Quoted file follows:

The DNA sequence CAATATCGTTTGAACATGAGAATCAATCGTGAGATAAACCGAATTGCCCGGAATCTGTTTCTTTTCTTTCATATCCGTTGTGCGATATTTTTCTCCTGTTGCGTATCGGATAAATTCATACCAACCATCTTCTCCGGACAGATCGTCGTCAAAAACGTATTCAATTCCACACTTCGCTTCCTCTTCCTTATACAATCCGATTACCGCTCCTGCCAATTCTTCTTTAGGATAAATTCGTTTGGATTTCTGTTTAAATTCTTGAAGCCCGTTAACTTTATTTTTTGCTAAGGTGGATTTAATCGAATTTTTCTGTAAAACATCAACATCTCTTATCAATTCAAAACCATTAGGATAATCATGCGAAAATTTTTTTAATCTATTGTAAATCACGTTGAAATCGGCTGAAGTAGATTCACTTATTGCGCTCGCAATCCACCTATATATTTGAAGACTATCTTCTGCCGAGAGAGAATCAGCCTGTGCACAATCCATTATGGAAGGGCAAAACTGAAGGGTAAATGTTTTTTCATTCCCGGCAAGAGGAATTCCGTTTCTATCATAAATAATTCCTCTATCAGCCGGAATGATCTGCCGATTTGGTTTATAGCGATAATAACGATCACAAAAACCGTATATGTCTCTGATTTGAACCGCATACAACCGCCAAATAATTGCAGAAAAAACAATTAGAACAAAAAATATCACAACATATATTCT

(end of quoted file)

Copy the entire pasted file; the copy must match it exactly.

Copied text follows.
The DNA sequence CAATATCGTTTGAACATGAGAATCAATCGTGAGATAAACCGAATTGCCCGGAATCTGTTTCTTTTCTTTCATATCCGTTGTGCGATATTTTTCTCCTGTTGCGTATCGGATAAATTCATACCAACCATCTTCTCCGGACAGATCGTCGTCAAAAACGTATTCAATTCCACACTTCGCTTCCTCTTCCTTATACAATCCGATTACCGCTCCTGCCAATTCTTCTTTAGGATAAATTCGTTTGGATTTCTGTTTAAATTCTTGAAGCCCGTTAACTTTATTTTTTGCTAAGGTGGATTTAATCGAATTTTTCTGTAAAACATCAACATCTCTTATCAATTCAAAACCATTAGGATAATCATGCGAAAATTTTTTTAATCTATTGTAAATCACGTTGAAATCGGCTGAAGTAGATTCACTTATTGCGCTCGCAATCCACCTATATATTTGAAGACTATCTTCTGCCGAGAGAGAATCAGCCTGTGCACAATCCATTATGGAAGGGCAAAACTGAAGGGTAAATGTTTTTTCATTCCCGGCAAGAGGAATTCCGTTTCTATCATAAATAATTCCTCTATCAGCCGGAATGATCTGCCGATTTGGTTTATAGCGATAATAACGATCACAAAAACCGTATATGTCTCTGATTTGAACCGCATACAACCGCCAAATAATTGCAGAAAAAACAATTAGAACAAAAAATATCACAACATATATTCT